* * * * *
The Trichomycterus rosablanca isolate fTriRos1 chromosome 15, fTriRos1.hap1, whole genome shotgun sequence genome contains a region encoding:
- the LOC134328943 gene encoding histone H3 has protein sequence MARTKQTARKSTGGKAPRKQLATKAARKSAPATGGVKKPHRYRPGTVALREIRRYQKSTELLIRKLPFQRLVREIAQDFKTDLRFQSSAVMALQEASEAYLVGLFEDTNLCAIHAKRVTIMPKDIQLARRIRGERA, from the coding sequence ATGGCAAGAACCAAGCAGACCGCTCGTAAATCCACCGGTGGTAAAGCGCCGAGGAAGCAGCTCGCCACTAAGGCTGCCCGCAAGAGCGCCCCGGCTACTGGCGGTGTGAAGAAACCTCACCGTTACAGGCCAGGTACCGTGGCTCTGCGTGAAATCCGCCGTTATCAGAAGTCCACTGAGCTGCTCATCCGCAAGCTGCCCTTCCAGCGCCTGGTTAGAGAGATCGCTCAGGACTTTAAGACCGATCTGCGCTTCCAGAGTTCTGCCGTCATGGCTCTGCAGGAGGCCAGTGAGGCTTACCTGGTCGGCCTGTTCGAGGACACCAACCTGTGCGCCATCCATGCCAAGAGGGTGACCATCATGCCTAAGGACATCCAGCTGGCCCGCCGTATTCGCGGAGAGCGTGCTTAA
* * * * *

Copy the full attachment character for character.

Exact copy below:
The Trichomycterus rosablanca isolate fTriRos1 chromosome 15, fTriRos1.hap1, whole genome shotgun sequence genome contains a region encoding:
- the LOC134328943 gene encoding histone H3 has protein sequence MARTKQTARKSTGGKAPRKQLATKAARKSAPATGGVKKPHRYRPGTVALREIRRYQKSTELLIRKLPFQRLVREIAQDFKTDLRFQSSAVMALQEASEAYLVGLFEDTNLCAIHAKRVTIMPKDIQLARRIRGERA, from the coding sequence ATGGCAAGAACCAAGCAGACCGCTCGTAAATCCACCGGTGGTAAAGCGCCGAGGAAGCAGCTCGCCACTAAGGCTGCCCGCAAGAGCGCCCCGGCTACTGGCGGTGTGAAGAAACCTCACCGTTACAGGCCAGGTACCGTGGCTCTGCGTGAAATCCGCCGTTATCAGAAGTCCACTGAGCTGCTCATCCGCAAGCTGCCCTTCCAGCGCCTGGTTAGAGAGATCGCTCAGGACTTTAAGACCGATCTGCGCTTCCAGAGTTCTGCCGTCATGGCTCTGCAGGAGGCCAGTGAGGCTTACCTGGTCGGCCTGTTCGAGGACACCAACCTGTGCGCCATCCATGCCAAGAGGGTGACCATCATGCCTAAGGACATCCAGCTGGCCCGCCGTATTCGCGGAGAGCGTGCTTAA